Another mild winter could be on tap for much of Nebraska and Iowa.
The U.S. Climate Prediction Center says the odds slightly favor warmer-than-average temperatures in Nebraska and western Iowa, and drier-than-average conditions from eastern Nebraska through Iowa. The forecast covers December through February.
Areas that experienced severe drought this year — like much of Nebraska and Iowa — are unlikely to see much relief from drought conditions this winter, according to the center.
Just don't bet the rent money on this forecast.
It's been one of the toughest winters in recent years to predict, said Mike Halpert, deputy director of the climate center. That's because the chief weather pattern that forecasters use to calculate winter hasn't behaved normally.
“This is one of the most challenging outlooks we've produced in recent years because El Niño decided not to show up as expected,” Halpert said.
Forecasters draw heavily on the temperature of the central Pacific Ocean to generate a winter forecast.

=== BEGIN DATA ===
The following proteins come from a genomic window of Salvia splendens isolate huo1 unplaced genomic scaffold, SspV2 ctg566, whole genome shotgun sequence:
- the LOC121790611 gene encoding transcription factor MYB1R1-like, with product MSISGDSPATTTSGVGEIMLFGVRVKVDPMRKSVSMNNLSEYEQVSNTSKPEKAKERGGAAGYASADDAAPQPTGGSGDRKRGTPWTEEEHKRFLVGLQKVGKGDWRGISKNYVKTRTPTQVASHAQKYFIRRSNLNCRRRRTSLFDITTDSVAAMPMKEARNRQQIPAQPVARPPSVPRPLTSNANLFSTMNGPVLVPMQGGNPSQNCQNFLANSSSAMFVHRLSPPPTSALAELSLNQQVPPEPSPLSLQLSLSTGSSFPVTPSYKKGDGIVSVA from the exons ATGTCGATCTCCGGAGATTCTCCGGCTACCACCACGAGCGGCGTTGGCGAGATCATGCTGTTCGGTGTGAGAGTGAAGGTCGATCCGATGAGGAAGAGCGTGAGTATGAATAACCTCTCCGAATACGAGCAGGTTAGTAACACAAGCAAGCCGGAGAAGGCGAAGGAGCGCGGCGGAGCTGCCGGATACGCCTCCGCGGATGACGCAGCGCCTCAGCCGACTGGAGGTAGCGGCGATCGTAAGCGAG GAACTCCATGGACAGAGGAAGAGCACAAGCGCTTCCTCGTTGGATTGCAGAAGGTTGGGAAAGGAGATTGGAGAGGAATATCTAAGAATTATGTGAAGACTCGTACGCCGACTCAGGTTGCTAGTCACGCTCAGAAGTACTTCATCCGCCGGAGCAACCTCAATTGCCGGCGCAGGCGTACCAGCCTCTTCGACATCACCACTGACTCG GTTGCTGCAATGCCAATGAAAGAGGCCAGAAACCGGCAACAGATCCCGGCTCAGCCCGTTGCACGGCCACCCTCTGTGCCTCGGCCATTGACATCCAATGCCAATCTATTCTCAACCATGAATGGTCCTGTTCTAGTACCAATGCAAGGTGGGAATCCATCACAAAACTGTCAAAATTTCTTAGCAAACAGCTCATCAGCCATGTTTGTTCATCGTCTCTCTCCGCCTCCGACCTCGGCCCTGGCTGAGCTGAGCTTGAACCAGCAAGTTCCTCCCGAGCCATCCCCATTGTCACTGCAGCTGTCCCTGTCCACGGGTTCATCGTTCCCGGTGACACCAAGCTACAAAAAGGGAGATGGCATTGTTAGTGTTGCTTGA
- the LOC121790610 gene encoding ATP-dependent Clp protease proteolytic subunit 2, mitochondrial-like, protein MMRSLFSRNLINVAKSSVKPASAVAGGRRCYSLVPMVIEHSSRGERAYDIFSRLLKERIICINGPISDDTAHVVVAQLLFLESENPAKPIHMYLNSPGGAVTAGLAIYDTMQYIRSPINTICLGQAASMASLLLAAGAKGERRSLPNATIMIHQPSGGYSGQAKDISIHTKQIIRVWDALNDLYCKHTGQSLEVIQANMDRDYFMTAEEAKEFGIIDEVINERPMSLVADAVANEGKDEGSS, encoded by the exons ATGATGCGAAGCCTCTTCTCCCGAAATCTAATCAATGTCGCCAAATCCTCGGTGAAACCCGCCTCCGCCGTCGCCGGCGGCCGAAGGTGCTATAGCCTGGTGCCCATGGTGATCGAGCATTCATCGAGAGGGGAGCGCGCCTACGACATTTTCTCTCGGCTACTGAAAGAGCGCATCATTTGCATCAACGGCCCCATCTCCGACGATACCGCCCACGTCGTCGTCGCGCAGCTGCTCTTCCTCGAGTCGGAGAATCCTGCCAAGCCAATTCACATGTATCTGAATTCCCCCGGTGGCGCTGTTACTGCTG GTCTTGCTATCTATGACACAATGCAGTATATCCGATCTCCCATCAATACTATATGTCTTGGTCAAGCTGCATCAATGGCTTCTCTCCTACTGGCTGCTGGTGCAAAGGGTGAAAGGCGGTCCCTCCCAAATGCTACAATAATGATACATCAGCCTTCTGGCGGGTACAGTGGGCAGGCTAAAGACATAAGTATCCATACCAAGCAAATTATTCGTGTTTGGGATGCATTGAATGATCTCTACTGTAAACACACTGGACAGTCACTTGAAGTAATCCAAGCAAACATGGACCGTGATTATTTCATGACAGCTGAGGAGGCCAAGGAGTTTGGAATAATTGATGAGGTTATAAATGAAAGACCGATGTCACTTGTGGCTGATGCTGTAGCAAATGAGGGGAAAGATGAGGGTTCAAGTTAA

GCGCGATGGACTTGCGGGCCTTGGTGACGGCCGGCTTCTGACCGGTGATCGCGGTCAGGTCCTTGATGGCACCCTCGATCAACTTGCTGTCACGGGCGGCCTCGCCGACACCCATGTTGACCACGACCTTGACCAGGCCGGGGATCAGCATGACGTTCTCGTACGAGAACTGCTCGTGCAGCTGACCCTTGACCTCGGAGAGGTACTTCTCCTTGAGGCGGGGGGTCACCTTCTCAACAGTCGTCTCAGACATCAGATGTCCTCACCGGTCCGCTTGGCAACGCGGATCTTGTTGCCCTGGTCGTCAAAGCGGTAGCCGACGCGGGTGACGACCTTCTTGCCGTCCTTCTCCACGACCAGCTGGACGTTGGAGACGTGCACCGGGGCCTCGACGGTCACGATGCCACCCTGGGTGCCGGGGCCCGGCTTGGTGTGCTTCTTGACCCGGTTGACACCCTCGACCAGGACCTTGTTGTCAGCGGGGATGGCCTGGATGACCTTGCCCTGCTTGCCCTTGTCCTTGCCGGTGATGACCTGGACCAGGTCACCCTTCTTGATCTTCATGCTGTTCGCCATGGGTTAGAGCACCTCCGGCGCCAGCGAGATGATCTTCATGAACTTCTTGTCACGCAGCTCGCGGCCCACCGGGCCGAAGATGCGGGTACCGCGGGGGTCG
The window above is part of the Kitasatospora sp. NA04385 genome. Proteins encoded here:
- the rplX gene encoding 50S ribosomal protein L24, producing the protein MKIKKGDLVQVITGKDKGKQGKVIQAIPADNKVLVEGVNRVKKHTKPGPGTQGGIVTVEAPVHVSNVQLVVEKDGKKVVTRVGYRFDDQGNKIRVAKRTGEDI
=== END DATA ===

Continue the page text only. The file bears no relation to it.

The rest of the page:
If water temperatures are significantly warmer than normal, an El Niño winter is forecast, potentially bringing wet weather across the southern United States and drier-than-normal weather across much of the North.
If the ocean waters are significantly cooler, a La Niña winter is expected.
Other weather patterns affect winter, but they don't have the long-term reliability of Pacific Ocean temperatures.
Count Nebraska state climatologist Al Dutcher among the dissenters when it comes to a mild winter.
“I'm not buying that,” said Dutcher, who sees potential for “some pretty cold air” in the first half of winter and improving chances for rain and snow.
That's not to say substantial drought relief is on the way, he added. The simple good news is that this fall is starting out wetter than last year, and that could set the table for more moisture down the road.
Harry Hillaker, state climatologist for Iowa, said the lack of an El Niño or La Niña signal is unusual.
By now, one or the other is usually entrenched enough for forecasts to be made.
“It's pretty rare,” he said. “Basically, there's not much to go on. It's anybody's guess.”